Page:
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Is Squall Really Dead? Final Fantasy Producer Addresses The Series' Biggest Fan Theories

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Was Aeris ever going to come back to life? Are Final Fantasy X and Final Fantasy VII set in the same world? Is Gogo actually Daryl? Thanks to Yoshinori Kitase, we now have the answers to all of these questions. And they’re mostly “No.”

Kitase, whose résumé is far too long to list in one paragraph but includes director credits on Final Fantasy VI, Chrono Trigger, and Final Fantasy VII, was in Seattle last week for PAX West to talk about his most recent game, Mobius Final Fantasy. Of course, as I told him, I couldn’t resist the urge to ask about his older work, too.


I told Kitase I wanted to ask about some popular Final Fantasy fan theories. Laughing, Kitase addressed each one, debunking (and, once, quasi-confirming) the wild hypotheses that fans have dreamed up over the years.

On the theory that Final Fantasy VI’s costumed Gogo is really Daryl, Setzer’s old friend: 


“That’s probably not true,” Kitase said, speaking through a translator. “I don’t think there’s any background setting like that. If that’s true, then because Daryl had that beautiful ending, if [she] ended up being Gogo, that would just destroy all that.”

So, I asked, did Gogo have a secret identity? Was he supposed to be General Leo or perhaps Adlai Stevenson?

No, Kitase said. Final Fantasy VI’s two optional characters, Gogo and Umaro, “actually did not carry any background story. They were just there for you to select if you want them to be in battle.”

On the theory that Final Fantasy VIII’s Squall dies at the end of Disc 1 when he’s stabbed by Edea’s ice spear and that the rest of the game is his dream: 


“No, that is not true,” Kitase said, laughing. “I think he was actually stabbed around the shoulder area, so he was not dead. But that is a very interesting idea, so if we ever do make a remake of Final Fantasy VIII, I might go along with that story in mind.”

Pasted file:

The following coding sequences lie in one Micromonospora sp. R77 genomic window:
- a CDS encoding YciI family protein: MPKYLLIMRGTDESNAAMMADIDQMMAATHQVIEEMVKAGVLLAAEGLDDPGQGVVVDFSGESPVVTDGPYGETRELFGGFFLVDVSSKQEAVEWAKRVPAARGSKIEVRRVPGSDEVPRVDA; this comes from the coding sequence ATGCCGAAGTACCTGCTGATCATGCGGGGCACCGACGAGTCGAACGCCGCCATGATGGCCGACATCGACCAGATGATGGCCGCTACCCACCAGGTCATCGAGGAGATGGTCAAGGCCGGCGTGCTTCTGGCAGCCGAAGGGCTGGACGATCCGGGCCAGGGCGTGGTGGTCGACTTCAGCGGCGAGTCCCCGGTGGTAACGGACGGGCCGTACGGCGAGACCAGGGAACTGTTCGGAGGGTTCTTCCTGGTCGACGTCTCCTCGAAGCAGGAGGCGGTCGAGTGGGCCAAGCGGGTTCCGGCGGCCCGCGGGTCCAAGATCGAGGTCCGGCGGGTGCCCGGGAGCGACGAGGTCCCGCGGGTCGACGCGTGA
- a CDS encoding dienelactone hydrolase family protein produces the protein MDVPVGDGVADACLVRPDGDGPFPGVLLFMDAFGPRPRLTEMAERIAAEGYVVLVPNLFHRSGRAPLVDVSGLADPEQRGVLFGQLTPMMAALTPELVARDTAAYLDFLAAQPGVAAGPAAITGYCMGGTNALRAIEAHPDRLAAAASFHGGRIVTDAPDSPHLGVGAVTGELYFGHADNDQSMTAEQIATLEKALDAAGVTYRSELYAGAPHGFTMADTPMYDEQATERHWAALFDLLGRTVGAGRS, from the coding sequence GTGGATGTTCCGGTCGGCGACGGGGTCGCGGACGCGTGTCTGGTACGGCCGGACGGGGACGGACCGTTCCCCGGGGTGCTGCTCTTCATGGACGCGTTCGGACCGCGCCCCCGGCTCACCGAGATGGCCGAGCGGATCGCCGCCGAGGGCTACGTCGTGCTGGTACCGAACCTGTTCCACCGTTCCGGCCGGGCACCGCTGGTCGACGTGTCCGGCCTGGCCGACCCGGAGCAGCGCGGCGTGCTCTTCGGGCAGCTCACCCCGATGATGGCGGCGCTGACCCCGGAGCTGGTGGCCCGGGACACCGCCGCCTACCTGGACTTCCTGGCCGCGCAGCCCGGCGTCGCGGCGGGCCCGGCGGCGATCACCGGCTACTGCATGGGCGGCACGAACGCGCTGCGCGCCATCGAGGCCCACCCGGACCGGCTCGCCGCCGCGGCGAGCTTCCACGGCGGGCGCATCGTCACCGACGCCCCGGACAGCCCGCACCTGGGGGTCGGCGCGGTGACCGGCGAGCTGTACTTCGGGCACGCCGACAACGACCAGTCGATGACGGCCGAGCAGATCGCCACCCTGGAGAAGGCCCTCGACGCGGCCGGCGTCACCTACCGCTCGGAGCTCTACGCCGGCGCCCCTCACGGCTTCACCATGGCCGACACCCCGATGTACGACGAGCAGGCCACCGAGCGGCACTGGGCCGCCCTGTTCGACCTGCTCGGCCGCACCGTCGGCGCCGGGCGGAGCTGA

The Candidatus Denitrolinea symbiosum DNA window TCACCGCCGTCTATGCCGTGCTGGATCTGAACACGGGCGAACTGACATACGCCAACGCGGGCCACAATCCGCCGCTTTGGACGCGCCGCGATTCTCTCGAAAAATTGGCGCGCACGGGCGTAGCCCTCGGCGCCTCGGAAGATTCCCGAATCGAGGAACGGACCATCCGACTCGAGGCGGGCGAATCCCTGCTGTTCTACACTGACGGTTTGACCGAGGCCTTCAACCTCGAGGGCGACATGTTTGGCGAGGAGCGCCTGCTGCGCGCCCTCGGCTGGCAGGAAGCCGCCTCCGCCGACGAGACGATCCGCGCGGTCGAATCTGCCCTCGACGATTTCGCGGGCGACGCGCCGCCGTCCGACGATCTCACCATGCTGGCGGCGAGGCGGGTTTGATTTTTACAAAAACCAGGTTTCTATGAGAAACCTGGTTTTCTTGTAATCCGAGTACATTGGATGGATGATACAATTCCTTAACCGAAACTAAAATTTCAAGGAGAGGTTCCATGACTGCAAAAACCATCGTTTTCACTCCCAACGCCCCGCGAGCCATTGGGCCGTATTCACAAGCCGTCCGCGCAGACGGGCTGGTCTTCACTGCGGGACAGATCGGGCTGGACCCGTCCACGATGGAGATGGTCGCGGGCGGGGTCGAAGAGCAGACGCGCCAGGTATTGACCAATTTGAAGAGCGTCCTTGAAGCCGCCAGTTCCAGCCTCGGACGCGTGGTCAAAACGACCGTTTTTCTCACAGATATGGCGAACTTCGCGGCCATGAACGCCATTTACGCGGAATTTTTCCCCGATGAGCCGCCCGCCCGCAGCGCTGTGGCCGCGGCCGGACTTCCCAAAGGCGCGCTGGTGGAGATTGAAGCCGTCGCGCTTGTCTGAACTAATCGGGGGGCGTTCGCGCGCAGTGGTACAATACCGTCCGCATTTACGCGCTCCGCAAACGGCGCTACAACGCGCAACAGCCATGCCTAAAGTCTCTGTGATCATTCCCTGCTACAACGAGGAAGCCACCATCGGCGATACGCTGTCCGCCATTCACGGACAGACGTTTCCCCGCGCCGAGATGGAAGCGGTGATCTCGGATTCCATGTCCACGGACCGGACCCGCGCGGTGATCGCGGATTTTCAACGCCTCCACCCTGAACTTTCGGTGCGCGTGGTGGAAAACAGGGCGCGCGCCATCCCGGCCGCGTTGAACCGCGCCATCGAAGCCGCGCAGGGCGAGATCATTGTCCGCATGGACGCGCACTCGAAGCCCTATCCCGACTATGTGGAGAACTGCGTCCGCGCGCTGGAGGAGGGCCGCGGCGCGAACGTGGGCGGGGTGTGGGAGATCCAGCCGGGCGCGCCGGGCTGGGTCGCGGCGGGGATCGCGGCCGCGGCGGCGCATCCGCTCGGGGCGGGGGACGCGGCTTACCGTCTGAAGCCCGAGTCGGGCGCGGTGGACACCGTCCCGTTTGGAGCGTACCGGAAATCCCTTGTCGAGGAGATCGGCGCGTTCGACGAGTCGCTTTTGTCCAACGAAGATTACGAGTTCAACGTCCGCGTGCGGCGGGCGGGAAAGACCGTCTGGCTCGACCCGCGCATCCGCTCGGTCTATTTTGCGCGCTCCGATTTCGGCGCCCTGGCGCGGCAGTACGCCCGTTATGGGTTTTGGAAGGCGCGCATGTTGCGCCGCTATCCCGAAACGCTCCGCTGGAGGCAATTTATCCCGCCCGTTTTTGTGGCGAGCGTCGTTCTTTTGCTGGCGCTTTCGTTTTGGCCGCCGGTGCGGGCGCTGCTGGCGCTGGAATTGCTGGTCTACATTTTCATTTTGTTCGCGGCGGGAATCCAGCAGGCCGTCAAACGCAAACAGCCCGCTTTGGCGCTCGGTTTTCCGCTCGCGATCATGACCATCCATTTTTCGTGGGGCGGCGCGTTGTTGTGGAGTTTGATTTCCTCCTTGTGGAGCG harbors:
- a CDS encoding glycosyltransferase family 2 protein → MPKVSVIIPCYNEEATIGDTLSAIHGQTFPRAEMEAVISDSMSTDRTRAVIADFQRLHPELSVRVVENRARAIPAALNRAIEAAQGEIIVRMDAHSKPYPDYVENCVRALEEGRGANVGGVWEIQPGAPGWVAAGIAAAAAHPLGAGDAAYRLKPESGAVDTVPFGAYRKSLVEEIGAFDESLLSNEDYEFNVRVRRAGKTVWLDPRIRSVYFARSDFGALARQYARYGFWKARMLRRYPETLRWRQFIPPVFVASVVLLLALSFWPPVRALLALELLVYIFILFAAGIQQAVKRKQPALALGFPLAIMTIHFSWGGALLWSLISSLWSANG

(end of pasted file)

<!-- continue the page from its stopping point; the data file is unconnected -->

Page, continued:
On the theory that Final Fantasy VIII’s Rinoa is really Ultimecia:

“No, that is not true,” Kitase said. “I don’t think I’ll incorporate that even if we do remake the game. But that being said, both Rinoa and Ultimecia are witches, so in that sense they are similar, but they’re not the same person.”


On the theory that Final Fantasy VII’s Knights of the Round are really the Cetra that defeated Jenova a thousand years before the events of the game:

“Everyone’s thinking too deeply, reading between the lines too much,” laughed Kitase. “That makes it difficult because if you think about it that way, we might have to make it that way. That’s definitely not true.”


Kitase added that artist Tetsuya Nomura, best known as the director of Kingdom Hearts, created all of the summons in Final Fantasy VII. “They don’t have any background story attached to them,” Kitase said.

On the theory that in Final Fantasy VII you’d originally be able to bring Aeris back to life, but that was cut from the game: 


“We did hear that there were talks amongst fans that if you use a bug in the game you can revive Aeris and she will be with you until the end of the game,” Kitase said. “It might be good in a fantastical story that you can revive the characters, but with FFVII, we wanted to really take another look at that, look at human life, and [make people] realize they don’t come back.”

When Kitase and his team first started development on Final Fantasy VII, he added, they saw some other company give a survey to little children that asked if they thought people come back to life after they die. “A lot of the kids actually said yes to that question,” Kitase said. “There are all these fantasy stories where, [for example], the princess would come back from death with the kiss of her prince. For children, it was normal for them that people would come back to life. And we wanted to question that idea and thought. So we wanted to depict that there is weight to life, and just put weight on the loss as well to life, and that’s where we all started with Final Fantasy VII. That was our core concept.”


And finally, on the theory that Final Fantasy X-2's Shinra character went on to start Shinra in Final Fantasy VII, meaning that both universes are connected:

“I won’t completely come out and say that it is the same world,” said Kitase. “However, Shinra in FFX-2 was created by [Kazushige] Nojima, the scenario writer, and when he thought him up, he thought it might be good if people would imagine that after a few years after the story of Final Fantasy X-2, that person Shinra will grow up and start the Shinra company. So that is something that he did hint in there. That being said, I’m not gonna say that it’s the same.”


One out of six ain’t bad!